To hear some tell it, the intelligence clues that ultimately led to Osama bin Laden's hideout in Pakistan were generated by the use of torture. But the evidence available so far does not bear this out.
Torture advocates on the right are claiming vindication. On Fox News Channel's O'Reilly Factor (5/2/11), Rep. Peter King (R.-N.Y.) announced that
This led O'Reilly to proclaim: "You're not going to hear that on the other networks. I guarantee you."
Actually, talk about how water torture may have revealed the identity of bin Laden's trusted courier could be heard widely. On the CBS Evening News (5/2/11), reporter David Martin said, "Some of the leads to that courier came out of the CIA's secret prison where those Al-Qaeda captives were waterboarded."
And ABC World News reporter Jonathan Karl tapped Dick Cheney for expertise (5/2/11):
CHENEY: All I know is what I've seen in the newspaper at this point, but it wouldn't be surprising if, in fact, that program produced results that ultimately contributed to the success of this venture.
The Los Angeles Times (5/2/11) reported:
Washington Post columnist Dana Milbank noted (5/3/11) that Obama killed bin Laden "with an apparent assist from the Bush administration's interrogation program." And on NBC's Today show (5/3/11), Jim Miklasziewski reported:
U.S. officials tell NBC News that 9/11 mastermind Khalid Sheikh Mohammed, while in CIA custody, provided key information regarding a courier close to bin Laden. Intelligence sometimes obtained through aggressive interrogation techniques like waterboarding.
But the details that are known so far do not support the argument that torture produced any of the key intelligence. As New Yorker reporter Jane Mayer wrote (NewYorker.com, 5/2/11):
The blog Think Progress (5/3/11) noted that administration officials disputed the idea that critical information came from torture sessions:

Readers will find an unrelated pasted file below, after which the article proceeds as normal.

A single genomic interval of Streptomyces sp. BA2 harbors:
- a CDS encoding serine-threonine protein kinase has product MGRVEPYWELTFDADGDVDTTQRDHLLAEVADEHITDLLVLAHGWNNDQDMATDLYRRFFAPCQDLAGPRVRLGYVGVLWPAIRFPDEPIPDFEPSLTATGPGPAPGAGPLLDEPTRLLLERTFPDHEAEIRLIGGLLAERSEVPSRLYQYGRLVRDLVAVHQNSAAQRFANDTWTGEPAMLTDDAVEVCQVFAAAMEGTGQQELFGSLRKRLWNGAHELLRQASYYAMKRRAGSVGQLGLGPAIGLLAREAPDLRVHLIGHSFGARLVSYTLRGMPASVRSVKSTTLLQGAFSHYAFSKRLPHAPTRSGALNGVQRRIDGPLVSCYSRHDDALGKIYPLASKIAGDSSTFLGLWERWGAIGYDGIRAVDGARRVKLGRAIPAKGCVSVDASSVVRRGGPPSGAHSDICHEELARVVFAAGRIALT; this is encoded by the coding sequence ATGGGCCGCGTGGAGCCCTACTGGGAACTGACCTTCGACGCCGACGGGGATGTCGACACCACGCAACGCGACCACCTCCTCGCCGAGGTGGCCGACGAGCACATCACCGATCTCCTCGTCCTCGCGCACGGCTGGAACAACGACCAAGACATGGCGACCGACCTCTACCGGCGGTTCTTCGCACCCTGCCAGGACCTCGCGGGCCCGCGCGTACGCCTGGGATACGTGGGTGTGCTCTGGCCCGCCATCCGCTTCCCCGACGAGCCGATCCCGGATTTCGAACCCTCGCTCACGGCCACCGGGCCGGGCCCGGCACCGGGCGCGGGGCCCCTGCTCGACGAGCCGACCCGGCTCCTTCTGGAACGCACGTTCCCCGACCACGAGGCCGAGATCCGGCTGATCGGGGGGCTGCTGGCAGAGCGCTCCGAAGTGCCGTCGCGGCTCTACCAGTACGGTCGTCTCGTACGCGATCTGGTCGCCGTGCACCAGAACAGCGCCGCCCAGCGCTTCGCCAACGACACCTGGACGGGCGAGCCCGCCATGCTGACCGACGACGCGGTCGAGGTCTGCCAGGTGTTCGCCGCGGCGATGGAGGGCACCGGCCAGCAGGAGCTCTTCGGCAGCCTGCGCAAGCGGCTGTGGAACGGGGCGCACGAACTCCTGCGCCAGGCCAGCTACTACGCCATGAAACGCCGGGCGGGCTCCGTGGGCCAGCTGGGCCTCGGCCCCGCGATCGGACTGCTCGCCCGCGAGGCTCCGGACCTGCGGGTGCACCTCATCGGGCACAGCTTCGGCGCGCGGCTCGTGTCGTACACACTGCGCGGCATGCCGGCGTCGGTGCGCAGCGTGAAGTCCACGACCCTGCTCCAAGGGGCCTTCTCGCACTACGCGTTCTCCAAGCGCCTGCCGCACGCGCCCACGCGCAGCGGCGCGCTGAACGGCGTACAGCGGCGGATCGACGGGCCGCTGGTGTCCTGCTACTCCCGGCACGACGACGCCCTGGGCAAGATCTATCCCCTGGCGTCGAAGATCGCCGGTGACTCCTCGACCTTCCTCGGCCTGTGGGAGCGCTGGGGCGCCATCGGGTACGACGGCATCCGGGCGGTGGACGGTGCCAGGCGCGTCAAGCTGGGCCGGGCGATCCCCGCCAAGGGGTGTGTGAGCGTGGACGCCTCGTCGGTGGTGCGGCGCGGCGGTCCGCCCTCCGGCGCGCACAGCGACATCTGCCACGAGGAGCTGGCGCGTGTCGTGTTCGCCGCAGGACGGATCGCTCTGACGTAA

The New York Times (5/4/11), interviewing an array of intelligence sources, reported that "a closer look at prisoner interrogations suggests that the harsh techniques played a small role at most in identifying Bin Laden's trusted courier and exposing his hide-out."
Most importantly, the Times noted that "two prisoners who underwent some of the harshest treatment--including Khalid Shaikh Mohammed, who was waterboarded 183 times--repeatedly misled their interrogators about the courier’s identity. "
An Associated Press dispatch (5/2/11) reported that
This "up for debate" conclusion is strange, given that evidence would suggest that the pro-torture side of the "debate" has little to support their case. And such discussions serve to reaffirm a media narrative that tries to normalize torture by making it a debate that prioritizes outcomes--i.e, Does it work?--over legality and morality. (See Extra!, 1-2/02.)
Along those lines, CNN's Kiran Chetry (5/3/11) posed this question to former Bush national security adviser Condoleezza Rice:
Things like enhanced interrogation have fallen out of favor. This administration has said they were ending some of those controversial practices like waterboarding that were acceptable under the Bush administration. The other big thing is the so-called black sites, these CIA interrogation sites around the world. All of this met with huge criticism. As more trickles out about whether or not any of these strategies played a key role in eventually killing Osama bin Laden, do they have to rethink this administration?
Along with rethinking the Bush administration, there are many media voices suggesting we should be reevaluating the question of whether torture should be an accepted practice for the U.S. government. One can only hope the media treat the subject more carefully than they have in the past.